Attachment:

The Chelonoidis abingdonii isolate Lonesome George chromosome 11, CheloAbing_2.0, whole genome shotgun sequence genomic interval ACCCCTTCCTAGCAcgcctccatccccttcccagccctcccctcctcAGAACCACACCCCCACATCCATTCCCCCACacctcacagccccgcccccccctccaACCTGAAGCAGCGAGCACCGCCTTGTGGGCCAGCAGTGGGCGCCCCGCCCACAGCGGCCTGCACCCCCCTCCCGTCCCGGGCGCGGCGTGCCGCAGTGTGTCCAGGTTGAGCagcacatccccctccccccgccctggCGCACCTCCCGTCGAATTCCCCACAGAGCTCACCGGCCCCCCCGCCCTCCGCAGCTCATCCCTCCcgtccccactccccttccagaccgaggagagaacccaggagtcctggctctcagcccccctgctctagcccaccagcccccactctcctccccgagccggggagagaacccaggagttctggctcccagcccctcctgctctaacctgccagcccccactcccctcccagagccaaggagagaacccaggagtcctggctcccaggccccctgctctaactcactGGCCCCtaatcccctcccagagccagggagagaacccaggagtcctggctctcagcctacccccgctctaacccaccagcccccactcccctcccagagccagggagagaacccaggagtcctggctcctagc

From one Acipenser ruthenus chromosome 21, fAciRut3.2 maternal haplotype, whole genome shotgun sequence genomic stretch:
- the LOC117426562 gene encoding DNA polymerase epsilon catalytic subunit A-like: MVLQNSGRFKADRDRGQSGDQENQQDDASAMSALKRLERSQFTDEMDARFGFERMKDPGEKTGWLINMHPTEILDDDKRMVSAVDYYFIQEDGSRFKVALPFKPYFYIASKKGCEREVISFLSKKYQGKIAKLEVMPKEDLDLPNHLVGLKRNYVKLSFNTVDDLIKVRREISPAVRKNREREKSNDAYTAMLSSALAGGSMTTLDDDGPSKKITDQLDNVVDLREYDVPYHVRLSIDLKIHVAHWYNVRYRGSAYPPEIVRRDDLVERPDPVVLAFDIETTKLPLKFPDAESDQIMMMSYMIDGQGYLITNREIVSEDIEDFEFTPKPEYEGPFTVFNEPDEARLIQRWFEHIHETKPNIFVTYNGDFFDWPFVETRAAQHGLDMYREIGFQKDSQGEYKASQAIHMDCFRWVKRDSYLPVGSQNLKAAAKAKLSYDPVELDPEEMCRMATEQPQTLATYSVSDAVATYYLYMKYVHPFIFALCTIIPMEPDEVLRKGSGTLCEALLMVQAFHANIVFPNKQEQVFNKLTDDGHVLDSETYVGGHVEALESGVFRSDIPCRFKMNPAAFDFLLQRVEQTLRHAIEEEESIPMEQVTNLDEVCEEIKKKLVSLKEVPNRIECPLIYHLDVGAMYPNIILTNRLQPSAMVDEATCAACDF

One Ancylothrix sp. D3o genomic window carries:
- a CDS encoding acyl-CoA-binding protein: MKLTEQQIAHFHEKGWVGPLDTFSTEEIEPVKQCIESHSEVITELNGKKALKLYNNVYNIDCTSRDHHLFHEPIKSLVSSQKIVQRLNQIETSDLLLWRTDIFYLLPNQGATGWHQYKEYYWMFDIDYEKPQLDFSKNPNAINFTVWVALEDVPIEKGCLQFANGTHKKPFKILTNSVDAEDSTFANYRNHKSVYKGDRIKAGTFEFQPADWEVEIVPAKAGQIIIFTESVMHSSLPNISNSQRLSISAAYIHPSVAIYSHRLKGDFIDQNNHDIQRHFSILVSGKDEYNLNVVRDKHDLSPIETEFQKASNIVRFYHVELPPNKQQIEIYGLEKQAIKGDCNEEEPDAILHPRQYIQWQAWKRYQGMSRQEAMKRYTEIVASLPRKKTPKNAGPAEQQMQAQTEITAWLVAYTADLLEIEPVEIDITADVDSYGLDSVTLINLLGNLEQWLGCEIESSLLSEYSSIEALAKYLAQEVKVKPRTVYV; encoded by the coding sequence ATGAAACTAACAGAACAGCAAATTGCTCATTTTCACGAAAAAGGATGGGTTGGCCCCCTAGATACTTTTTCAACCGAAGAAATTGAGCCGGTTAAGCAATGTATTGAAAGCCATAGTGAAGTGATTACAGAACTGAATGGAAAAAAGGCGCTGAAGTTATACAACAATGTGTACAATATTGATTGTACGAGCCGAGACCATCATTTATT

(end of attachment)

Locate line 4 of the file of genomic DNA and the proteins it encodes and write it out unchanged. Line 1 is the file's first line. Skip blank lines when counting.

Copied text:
One Ancylothrix sp. D3o genomic window carries: